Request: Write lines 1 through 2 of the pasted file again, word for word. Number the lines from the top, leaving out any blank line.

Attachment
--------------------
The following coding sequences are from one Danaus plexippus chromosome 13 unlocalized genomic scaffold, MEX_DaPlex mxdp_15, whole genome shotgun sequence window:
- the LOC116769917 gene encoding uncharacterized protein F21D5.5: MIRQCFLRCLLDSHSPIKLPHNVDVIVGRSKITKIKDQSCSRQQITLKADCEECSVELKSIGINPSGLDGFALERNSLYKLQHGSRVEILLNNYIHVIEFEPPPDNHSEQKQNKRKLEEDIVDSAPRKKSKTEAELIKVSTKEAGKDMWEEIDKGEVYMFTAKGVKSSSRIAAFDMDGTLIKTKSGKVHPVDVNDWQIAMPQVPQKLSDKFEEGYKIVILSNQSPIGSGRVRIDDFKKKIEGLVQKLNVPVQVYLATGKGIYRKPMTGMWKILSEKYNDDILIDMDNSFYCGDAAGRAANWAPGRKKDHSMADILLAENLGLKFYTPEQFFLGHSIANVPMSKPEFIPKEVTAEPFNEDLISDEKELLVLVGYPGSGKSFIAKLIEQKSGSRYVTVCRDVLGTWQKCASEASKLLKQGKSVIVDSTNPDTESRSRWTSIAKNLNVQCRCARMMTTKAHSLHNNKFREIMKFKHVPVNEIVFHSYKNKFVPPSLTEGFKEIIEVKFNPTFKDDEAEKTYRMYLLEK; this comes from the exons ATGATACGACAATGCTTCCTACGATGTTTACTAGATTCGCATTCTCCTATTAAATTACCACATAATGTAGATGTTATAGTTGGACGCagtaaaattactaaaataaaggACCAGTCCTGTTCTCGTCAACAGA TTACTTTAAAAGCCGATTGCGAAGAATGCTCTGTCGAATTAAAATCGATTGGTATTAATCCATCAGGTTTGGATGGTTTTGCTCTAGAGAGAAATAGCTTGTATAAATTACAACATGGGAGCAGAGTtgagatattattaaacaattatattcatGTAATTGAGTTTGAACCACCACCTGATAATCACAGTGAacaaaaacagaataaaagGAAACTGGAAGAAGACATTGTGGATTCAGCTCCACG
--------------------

The following coding sequences are from one Danaus plexippus chromosome 13 unlocalized genomic scaffold, MEX_DaPlex mxdp_15, whole genome shotgun sequence window:
- the LOC116769917 gene encoding uncharacterized protein F21D5.5: MIRQCFLRCLLDSHSPIKLPHNVDVIVGRSKITKIKDQSCSRQQITLKADCEECSVELKSIGINPSGLDGFALERNSLYKLQHGSRVEILLNNYIHVIEFEPPPDNHSEQKQNKRKLEEDIVDSAPRKKSKTEAELIKVSTKEAGKDMWEEIDKGEVYMFTAKGVKSSSRIAAFDMDGTLIKTKSGKVHPVDVNDWQIAMPQVPQKLSDKFEEGYKIVILSNQSPIGSGRVRIDDFKKKIEGLVQKLNVPVQVYLATGKGIYRKPMTGMWKILSEKYNDDILIDMDNSFYCGDAAGRAANWAPGRKKDHSMADILLAENLGLKFYTPEQFFLGHSIANVPMSKPEFIPKEVTAEPFNEDLISDEKELLVLVGYPGSGKSFIAKLIEQKSGSRYVTVCRDVLGTWQKCASEASKLLKQGKSVIVDSTNPDTESRSRWTSIAKNLNVQCRCARMMTTKAHSLHNNKFREIMKFKHVPVNEIVFHSYKNKFVPPSLTEGFKEIIEVKFNPTFKDDEAEKTYRMYLLEK; this comes from the exons ATGATACGACAATGCTTCCTACGATGTTTACTAGATTCGCATTCTCCTATTAAATTACCACATAATGTAGATGTTATAGTTGGACGCagtaaaattactaaaataaaggACCAGTCCTGTTCTCGTCAACAGA TTACTTTAAAAGCCGATTGCGAAGAATGCTCTGTCGAATTAAAATCGATTGGTATTAATCCATCAGGTTTGGATGGTTTTGCTCTAGAGAGAAATAGCTTGTATAAATTACAACATGGGAGCAGAGTtgagatattattaaacaattatattcatGTAATTGAGTTTGAACCACCACCTGATAATCACAGTGAacaaaaacagaataaaagGAAACTGGAAGAAGACATTGTGGATTCAGCTCCACG